Here’s this week’s Media Mix, which is about Yoshio Hachiro’s resignation as Minister of Trade, Economy and Industry, though it’s mainly about the enduring dominance of “elites” in all aspects of Japanese life. As I implied in the column, elites more or less run the world, so there’s no particular reason to think they wouldn’t run Japan. If there’s a difference, and I admit it’s a relatively slim one, it’s that the Japanese media take this situation so much for granted that they basically accept it as the natural order; so while there isn’t any concrete proof that Hachiro’s ouster was engineered by some cabal headquartered deep within a bunker under Hibiya Park, the fact that so many media advanced the idea that his gaffes caused “public outrage” (a term used by almost every English language publication that covered the matter) proves at the very least that they thought he deserved to lose his job. As I told my editor, who was reluctant to run the line “we’ll have to take their word for it,” I could find nothing in the available media, in either English or Japanese, that offered proof of this “public outrage.” NHK went out on the street and interviewed a few passers-by who expressed dismay at Hachiro’s remarks, but is that representative of the “public” and does it qualify as “outrage”? In fact, if we use the NHK interviews as a standard, there were just as many comments in letters-to-editor columns agreeing with the “town of death” remark. The only disparaging comments I could find were to the effect that since Hachiro was representing METI, which had a hand in the nuclear accident that created the town of death situation, there was something disingenuous about him saying it, even if he wasn’t in the ministry when the disaster took place. This sentiment goes back to the theory I posited earlier this year in this column about that BBC program joking about the gentleman who suffered both the Hiroshima and Nagasaki atomic bombings. The victims and their relatives own the narrative to that tragedy, so nobody else gets to comment on it, much less joke about it. Hachiro, as a representative of the government that made it possible for the Fukushima No. 1 reactor accident to happen, had no right to identify with the victims, so the town of death comment was inappropriate. But that’s not “outrage” to me.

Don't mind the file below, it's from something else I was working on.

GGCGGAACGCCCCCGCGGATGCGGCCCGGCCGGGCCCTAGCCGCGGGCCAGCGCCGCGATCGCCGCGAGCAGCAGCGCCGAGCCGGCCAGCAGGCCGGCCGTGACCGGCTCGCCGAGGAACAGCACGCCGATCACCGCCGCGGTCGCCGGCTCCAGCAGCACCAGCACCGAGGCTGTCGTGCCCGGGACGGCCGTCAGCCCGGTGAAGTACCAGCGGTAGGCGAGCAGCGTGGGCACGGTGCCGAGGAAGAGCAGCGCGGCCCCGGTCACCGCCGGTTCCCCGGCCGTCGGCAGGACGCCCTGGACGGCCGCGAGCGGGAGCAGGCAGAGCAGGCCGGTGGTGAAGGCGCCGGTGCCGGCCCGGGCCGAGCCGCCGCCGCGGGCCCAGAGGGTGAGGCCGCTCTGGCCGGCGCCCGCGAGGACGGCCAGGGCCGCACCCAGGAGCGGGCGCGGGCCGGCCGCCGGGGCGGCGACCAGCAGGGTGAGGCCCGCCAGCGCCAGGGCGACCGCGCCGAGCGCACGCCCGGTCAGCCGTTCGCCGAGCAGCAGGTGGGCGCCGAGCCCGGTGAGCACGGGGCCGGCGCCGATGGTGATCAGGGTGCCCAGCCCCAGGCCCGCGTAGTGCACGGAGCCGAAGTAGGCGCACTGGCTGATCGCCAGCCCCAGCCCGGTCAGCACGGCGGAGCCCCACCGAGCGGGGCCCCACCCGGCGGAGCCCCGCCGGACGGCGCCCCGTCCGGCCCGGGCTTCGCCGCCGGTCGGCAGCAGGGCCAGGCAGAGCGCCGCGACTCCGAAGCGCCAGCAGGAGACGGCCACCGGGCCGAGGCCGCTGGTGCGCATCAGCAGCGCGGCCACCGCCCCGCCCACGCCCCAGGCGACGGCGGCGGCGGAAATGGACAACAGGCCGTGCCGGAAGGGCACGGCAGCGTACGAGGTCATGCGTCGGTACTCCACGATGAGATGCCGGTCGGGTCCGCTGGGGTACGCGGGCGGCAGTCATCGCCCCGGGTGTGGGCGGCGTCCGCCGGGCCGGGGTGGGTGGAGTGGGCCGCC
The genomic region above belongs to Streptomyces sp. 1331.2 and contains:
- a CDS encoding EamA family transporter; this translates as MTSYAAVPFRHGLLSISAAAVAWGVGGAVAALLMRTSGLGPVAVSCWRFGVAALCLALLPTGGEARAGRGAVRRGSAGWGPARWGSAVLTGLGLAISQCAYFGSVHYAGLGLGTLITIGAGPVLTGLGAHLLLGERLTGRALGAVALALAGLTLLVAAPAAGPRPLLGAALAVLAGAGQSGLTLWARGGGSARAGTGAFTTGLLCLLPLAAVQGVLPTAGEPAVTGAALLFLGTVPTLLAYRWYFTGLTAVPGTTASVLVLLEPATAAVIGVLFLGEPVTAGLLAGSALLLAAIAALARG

As for Hachiro’s remark about passing radiation onto reporters, it was a pretty adolescent joke, and thus smacked of desperation. For people to find proof in that joke of Hachiro’s air of superiority betrays a lack of understanding of human nature. It doesn’t excuse him of being childish and needy, but resignation? All he has to do is apologize for acting like a dumb kid and that should be it, but the idea that he has to leave over such a faux pas was obviously pushed by more than public sentiment. Though I didn’t mention it in the column, rumor has it that Fuji TV first reported the joke, and thus every other outlet, not wanting to be seen as having missed the boat, had to report it as well. But the race to put that quote out there was so fast and furious it was difficult to tell who did it first. That’s why all the quotes were unique: every reporter who was there heard something different, meaning they weren’t taking notes when he said it. Did one or more media outlet have it in for Hachiro? I’d say it’s a definite possibility, but in any case, as distasteful as many people found the joke, it didn’t warrant resignation. All it proves is that the media and those who really make a difference don’t care who is doing what in the government. It’s all an elaborate show, because nothing gets done.